A total of 285 victims of human trafficking, with nearly half being children between five and 16 years, were last year rescued in the country by the Anti-Human trafficking Unit of the Ghana Police.
They were being trafficked to various parts of the country and the world, by some unscrupulous persons of whom 18 have since been convicted, 13 incarcerated for child labour.
The Director of the unit, Superintendent Mike Baah, disclosed these at the media launch of this year’s 2019 World Day Against Child Labour (WDACL), in Accra, yesterday.
He said last year’s figure was a reduction if compared to the 339 victims, including more than 100 children, rescued the previous year.
Sup Baah said the operations were embarked on with support from some non-governmental organisations in a bid to clamp down on trafficking in the country.
To improve handling of cases involving children, Sup Baah said the service had introduced child friendly policing, to equip all policemen with skills on how to manage cases involving children.
He said residents of human traffic prone areas in Central, Volta and Greater Accra regions were periodically sensitised on the need to help roll back the practice and the sanctions involved if caught.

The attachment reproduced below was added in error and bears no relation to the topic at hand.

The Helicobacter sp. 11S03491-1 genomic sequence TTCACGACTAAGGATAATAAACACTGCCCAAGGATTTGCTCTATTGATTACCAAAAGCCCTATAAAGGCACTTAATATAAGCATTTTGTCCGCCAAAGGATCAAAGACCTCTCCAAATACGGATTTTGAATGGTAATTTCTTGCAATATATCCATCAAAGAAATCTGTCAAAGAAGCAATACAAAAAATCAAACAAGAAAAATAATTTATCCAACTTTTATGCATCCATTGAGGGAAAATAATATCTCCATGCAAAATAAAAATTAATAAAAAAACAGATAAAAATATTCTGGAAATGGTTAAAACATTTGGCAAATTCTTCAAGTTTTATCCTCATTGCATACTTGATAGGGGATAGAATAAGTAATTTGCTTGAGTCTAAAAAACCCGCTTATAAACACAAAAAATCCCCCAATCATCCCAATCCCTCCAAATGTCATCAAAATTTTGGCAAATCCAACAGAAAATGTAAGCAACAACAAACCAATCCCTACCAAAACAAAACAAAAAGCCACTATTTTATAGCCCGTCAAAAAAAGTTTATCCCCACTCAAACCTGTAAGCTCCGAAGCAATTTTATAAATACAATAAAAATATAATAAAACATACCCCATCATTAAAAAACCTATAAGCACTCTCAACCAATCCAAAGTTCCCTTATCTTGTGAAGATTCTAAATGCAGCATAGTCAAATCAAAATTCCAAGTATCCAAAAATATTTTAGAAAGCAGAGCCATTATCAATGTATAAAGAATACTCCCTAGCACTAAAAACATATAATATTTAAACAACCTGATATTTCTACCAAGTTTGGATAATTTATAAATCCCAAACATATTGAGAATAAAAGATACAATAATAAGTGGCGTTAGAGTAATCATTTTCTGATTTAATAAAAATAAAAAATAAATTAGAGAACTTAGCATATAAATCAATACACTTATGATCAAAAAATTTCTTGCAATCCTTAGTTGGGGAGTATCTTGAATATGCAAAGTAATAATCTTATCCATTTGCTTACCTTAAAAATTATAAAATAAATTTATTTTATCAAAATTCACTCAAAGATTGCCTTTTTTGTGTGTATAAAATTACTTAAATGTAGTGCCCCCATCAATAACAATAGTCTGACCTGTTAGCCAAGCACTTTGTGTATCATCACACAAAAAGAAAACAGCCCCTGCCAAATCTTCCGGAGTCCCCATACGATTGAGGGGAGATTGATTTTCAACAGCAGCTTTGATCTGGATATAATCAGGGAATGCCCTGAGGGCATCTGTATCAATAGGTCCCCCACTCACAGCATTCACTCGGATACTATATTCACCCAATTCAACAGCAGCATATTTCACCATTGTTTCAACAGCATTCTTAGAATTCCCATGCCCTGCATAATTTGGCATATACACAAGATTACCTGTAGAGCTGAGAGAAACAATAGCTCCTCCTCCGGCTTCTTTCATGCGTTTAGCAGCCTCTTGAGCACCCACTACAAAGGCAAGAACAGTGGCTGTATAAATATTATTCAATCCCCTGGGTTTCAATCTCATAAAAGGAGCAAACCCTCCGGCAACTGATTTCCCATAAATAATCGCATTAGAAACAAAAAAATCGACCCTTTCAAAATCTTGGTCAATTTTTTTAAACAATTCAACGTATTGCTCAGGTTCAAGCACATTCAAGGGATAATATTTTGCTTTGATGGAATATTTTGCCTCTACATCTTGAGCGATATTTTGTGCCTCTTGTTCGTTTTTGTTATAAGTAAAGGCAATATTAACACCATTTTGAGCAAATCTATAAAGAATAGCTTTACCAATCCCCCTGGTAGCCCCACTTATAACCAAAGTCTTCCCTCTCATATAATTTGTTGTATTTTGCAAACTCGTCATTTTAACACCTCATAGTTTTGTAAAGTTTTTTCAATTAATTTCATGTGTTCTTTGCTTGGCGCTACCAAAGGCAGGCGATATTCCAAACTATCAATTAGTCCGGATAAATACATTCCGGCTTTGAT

Sup Baah appealed to citizenry to give information to police to enable them to arrest perpetrators, and cautioned parents against the practice as they had no right to sell off their children.
He called on opinion leaders, journalists and other stakeholders to allow the police to work without undue interferences.
The WDACL, slated for June 12, is commemorated every year to assess progress being made to end the practice and intensify measures, and the Global theme for this year is, ‘Children shouldn’t work in fields but on dreams.’
Ghana, would, however, mark the day on the theme, ‘Consolidating efforts, children must work on dreams not in fields’ at a durbar at Efiduase in the Ashanti Region.
Globally, it is estimated that there are 152 million victims of child labour with almost half of child labour found in Africa.
The Ghana Labour Force Standards Survey (GLSS 6) released in August, 2014, reports that 21.8 per cent, representing 1,982,553 children aged between five and 17 out of more than eight million are engaged in child labour.
BY JONATHAN DONKOR AND ALBERTA BRONI